Most all things in religion that dont hurt people should be accepted by all, EXCEPT people that go door to door trying to peddle there own beliefs to others. A bounty on Jehova Witness door pounders is a charity i would donate to.

    Great thoughts Scary Thanks


  11. Jay,

    Theoretically, I like this nice and peaceful concept of everyone believing in what they like. What a lovely world would we all live in! But, sadly, in reality, there are too many examples where people are prepared to kill others who dont like THEIR imaginary friend. That bothers me.
    As for Jehova Witness...I am just curious about this 144,000 of 'special' people who will go to heaven to be with God. What happens to the rest of them? What if there are no more spaces left?

  12. Scary,I loved finally answer to your child.Reading your blog I imagine how openhearted and honest person you are.Of course,someone calls you weirdo,never mind,just go on.Koroche,plyun6 i razotri,sorry.

  13. Hello Scary Azeri,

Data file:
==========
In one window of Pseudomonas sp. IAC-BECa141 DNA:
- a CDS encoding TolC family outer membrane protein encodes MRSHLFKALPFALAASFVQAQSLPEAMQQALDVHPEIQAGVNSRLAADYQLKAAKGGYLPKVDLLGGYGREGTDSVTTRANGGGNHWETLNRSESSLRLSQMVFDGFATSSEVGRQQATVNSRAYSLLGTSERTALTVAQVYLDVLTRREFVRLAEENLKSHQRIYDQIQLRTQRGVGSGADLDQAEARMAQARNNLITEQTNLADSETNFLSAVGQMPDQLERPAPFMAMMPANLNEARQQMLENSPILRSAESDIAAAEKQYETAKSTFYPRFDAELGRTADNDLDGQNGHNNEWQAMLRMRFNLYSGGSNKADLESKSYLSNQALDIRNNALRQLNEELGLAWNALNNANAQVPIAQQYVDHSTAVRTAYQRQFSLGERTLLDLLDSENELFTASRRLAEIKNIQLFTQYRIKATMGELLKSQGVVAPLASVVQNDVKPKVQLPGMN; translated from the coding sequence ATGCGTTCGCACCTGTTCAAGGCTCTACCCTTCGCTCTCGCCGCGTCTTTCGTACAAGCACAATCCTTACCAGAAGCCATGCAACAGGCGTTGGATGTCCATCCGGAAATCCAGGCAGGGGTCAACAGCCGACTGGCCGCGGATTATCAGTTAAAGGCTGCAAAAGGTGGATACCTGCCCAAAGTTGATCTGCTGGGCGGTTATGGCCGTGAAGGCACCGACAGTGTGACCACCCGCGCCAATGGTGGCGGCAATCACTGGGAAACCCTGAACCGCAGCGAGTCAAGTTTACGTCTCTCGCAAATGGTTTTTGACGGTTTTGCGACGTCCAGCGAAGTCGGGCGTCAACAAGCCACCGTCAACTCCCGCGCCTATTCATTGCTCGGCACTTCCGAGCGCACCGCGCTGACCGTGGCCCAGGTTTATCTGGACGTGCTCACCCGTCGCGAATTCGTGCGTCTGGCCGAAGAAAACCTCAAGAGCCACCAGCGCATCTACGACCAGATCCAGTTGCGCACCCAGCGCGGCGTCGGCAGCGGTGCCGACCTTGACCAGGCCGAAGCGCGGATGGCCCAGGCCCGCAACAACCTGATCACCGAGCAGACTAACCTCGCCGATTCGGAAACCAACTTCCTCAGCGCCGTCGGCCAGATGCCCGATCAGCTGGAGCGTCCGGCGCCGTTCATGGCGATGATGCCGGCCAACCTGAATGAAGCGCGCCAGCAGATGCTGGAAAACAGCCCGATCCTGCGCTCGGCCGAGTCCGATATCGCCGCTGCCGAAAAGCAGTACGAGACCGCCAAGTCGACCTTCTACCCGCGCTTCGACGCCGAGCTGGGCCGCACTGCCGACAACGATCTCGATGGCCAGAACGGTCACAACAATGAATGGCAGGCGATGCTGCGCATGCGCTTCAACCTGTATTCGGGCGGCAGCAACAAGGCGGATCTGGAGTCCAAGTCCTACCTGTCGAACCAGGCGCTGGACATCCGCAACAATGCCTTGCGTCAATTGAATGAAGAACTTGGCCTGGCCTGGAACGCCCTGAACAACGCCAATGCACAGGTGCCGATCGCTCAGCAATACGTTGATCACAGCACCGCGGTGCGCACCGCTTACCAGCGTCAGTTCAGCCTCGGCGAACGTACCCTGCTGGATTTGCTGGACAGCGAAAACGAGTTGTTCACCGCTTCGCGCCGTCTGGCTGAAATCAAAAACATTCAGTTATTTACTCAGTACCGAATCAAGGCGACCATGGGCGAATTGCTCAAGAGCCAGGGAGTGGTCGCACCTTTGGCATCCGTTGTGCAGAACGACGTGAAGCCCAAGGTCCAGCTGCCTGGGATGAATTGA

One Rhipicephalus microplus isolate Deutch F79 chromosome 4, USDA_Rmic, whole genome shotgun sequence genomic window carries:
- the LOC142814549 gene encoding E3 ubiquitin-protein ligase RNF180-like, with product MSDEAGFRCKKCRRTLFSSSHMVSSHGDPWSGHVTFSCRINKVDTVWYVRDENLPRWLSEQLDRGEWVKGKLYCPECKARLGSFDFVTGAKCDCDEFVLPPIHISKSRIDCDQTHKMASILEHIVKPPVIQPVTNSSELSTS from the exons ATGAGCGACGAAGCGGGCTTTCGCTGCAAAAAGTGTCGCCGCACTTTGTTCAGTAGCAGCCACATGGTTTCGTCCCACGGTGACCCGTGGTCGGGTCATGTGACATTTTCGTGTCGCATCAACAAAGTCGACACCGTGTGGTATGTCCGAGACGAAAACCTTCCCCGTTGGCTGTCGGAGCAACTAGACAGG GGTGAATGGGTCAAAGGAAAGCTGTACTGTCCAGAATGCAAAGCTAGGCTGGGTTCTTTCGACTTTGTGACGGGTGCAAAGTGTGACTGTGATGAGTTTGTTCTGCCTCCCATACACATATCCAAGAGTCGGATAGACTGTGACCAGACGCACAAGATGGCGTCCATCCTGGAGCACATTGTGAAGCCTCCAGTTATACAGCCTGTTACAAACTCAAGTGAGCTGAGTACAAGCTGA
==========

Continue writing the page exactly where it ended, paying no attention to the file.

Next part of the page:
Hmm, I don't know how I feel about this one. I don't by any means consider myself a religious person, although I do believe in God who watches our every move which, I guess, makes me a Theist. Anyway. I am all against religious education myself. Perhaps this stems from my bias as a believer in God, but I don't think that constant references to God in expressions that have become almost idiomatic can be considered a manifestation of religious zeal. I was not raised Muslim myself, but I do occasionally resort to using words like 'Allah qoysa', 'mashallah', 'inshallah' and 'astagfurullah', because they are just part of common Azeri folk culture having partially lost their religious connotation, and as a result, part of who I am. Besides. We have a gazillion of examples, where people were raised in a religious setting and grew up atheists, or were raised in an areligious setting and grew up religious (like all those head-scarved damsels we can come across in Baku). My point is, surrounding or secluding a child from religion will not mean anything in the long run. In fact, interfering into her every use of the word God will only raise her interest in the subject. And when she is mature enough to make her own decisions, none of this will matter.